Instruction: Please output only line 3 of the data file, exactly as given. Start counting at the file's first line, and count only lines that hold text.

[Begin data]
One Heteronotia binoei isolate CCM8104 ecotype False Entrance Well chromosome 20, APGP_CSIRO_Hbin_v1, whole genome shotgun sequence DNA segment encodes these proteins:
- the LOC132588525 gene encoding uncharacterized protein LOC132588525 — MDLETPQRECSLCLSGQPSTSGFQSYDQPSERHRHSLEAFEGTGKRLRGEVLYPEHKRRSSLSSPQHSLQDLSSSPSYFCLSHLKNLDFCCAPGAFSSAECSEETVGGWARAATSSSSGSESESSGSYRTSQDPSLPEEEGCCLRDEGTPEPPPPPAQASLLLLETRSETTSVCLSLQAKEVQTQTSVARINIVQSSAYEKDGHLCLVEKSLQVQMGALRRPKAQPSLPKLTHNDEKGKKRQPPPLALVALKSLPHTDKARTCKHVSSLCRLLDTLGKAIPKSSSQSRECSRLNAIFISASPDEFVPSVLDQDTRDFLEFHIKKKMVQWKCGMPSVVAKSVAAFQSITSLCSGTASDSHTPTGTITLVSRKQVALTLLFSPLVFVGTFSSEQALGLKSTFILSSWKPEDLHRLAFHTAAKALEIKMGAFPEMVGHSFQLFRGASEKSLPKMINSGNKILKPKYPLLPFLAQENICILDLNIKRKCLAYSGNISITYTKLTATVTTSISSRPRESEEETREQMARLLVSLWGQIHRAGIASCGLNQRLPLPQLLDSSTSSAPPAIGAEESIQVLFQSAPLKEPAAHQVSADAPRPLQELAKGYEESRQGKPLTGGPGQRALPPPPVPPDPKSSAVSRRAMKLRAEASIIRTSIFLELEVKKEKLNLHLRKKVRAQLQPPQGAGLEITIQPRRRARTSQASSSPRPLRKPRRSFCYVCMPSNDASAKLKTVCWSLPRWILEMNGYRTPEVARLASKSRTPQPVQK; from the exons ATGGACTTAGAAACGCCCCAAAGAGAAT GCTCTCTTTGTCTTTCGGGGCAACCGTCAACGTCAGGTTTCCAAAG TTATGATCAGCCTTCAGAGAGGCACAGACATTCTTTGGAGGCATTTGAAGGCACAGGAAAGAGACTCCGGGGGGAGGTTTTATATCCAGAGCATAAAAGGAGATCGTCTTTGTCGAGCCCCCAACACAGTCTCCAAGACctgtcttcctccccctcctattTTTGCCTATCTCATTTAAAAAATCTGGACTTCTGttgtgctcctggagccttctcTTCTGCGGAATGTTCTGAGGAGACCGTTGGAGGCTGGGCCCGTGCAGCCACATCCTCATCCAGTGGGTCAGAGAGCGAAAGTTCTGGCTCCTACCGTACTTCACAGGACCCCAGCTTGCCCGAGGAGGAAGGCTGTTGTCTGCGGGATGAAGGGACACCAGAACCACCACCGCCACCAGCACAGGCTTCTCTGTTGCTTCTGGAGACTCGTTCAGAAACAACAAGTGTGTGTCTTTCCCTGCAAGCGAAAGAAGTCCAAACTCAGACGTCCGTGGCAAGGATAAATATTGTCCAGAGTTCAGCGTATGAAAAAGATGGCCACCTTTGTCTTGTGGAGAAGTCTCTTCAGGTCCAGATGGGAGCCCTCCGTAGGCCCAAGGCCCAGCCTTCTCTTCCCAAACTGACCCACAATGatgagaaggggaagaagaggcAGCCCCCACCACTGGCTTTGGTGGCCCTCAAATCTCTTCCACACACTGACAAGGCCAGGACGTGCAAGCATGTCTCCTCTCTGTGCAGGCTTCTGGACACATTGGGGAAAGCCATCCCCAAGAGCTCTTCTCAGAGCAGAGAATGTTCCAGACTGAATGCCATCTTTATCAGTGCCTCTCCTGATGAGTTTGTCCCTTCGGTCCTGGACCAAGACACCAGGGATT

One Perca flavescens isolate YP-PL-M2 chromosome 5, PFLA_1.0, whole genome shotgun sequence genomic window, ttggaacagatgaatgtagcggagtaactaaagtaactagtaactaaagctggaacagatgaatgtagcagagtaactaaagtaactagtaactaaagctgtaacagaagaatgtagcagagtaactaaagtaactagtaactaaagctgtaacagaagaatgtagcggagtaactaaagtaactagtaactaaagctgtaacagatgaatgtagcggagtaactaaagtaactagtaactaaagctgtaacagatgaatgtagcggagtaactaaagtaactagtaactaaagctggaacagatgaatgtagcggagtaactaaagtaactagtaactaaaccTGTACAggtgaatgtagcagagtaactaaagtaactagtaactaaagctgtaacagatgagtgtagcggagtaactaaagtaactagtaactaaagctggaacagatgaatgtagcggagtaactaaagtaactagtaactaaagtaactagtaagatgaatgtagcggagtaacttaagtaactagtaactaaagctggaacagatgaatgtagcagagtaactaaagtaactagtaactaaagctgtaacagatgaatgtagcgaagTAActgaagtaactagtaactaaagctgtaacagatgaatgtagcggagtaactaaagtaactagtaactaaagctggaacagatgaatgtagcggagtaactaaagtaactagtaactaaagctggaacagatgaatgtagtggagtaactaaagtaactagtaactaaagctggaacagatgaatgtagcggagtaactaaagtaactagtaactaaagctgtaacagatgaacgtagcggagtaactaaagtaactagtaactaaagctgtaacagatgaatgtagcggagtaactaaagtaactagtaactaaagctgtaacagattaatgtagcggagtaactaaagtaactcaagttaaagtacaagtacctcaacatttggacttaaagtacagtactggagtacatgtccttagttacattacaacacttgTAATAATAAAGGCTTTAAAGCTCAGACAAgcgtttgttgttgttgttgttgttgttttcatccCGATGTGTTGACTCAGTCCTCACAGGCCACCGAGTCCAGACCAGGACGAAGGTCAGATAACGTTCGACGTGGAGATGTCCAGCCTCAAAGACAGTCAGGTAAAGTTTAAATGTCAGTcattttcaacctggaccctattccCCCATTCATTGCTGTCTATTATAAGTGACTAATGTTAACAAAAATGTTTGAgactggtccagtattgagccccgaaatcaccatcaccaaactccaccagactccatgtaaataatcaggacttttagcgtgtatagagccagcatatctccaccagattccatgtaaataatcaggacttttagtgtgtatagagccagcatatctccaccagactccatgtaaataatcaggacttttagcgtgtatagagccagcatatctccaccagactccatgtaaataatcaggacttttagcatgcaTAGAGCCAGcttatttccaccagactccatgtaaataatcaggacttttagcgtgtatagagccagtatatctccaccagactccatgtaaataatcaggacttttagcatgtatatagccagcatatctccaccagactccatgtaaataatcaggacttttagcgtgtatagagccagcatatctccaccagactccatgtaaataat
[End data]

One Perca flavescens isolate YP-PL-M2 chromosome 5, PFLA_1.0, whole genome shotgun sequence genomic window, ttggaacagatgaatgtagcggagtaactaaagtaactagtaactaaagctggaacagatgaatgtagcagagtaactaaagtaactagtaactaaagctgtaacagaagaatgtagcagagtaactaaagtaactagtaactaaagctgtaacagaagaatgtagcggagtaactaaagtaactagtaactaaagctgtaacagatgaatgtagcggagtaactaaagtaactagtaactaaagctgtaacagatgaatgtagcggagtaactaaagtaactagtaactaaagctggaacagatgaatgtagcggagtaactaaagtaactagtaactaaaccTGTACAggtgaatgtagcagagtaactaaagtaactagtaactaaagctgtaacagatgagtgtagcggagtaactaaagtaactagtaactaaagctggaacagatgaatgtagcggagtaactaaagtaactagtaactaaagtaactagtaagatgaatgtagcggagtaacttaagtaactagtaactaaagctggaacagatgaatgtagcagagtaactaaagtaactagtaactaaagctgtaacagatgaatgtagcgaagTAActgaagtaactagtaactaaagctgtaacagatgaatgtagcggagtaactaaagtaactagtaactaaagctggaacagatgaatgtagcggagtaactaaagtaactagtaactaaagctggaacagatgaatgtagtggagtaactaaagtaactagtaactaaagctggaacagatgaatgtagcggagtaactaaagtaactagtaactaaagctgtaacagatgaacgtagcggagtaactaaagtaactagtaactaaagctgtaacagatgaatgtagcggagtaactaaagtaactagtaactaaagctgtaacagattaatgtagcggagtaactaaagtaactcaagttaaagtacaagtacctcaacatttggacttaaagtacagtactggagtacatgtccttagttacattacaacacttgTAATAATAAAGGCTTTAAAGCTCAGACAAgcgtttgttgttgttgttgttgttgttttcatccCGATGTGTTGACTCAGTCCTCACAGGCCACCGAGTCCAGACCAGGACGAAGGTCAGATAACGTTCGACGTGGAGATGTCCAGCCTCAAAGACAGTCAGGTAAAGTTTAAATGTCAGTcattttcaacctggaccctattccCCCATTCATTGCTGTCTATTATAAGTGACTAATGTTAACAAAAATGTTTGAgactggtccagtattgagccccgaaatcaccatcaccaaactccaccagactccatgtaaataatcaggacttttagcgtgtatagagccagcatatctccaccagattccatgtaaataatcaggacttttagtgtgtatagagccagcatatctccaccagactccatgtaaataatcaggacttttagcgtgtatagagccagcatatctccaccagactccatgtaaataatcaggacttttagcatgcaTAGAGCCAGcttatttccaccagactccatgtaaataatcaggacttttagcgtgtatagagccagtatatctccaccagactccatgtaaataatcaggacttttagcatgtatatagccagcatatctccaccagactccatgtaaataatcaggacttttagcgtgtatagagccagcatatctccaccagactccatgtaaataat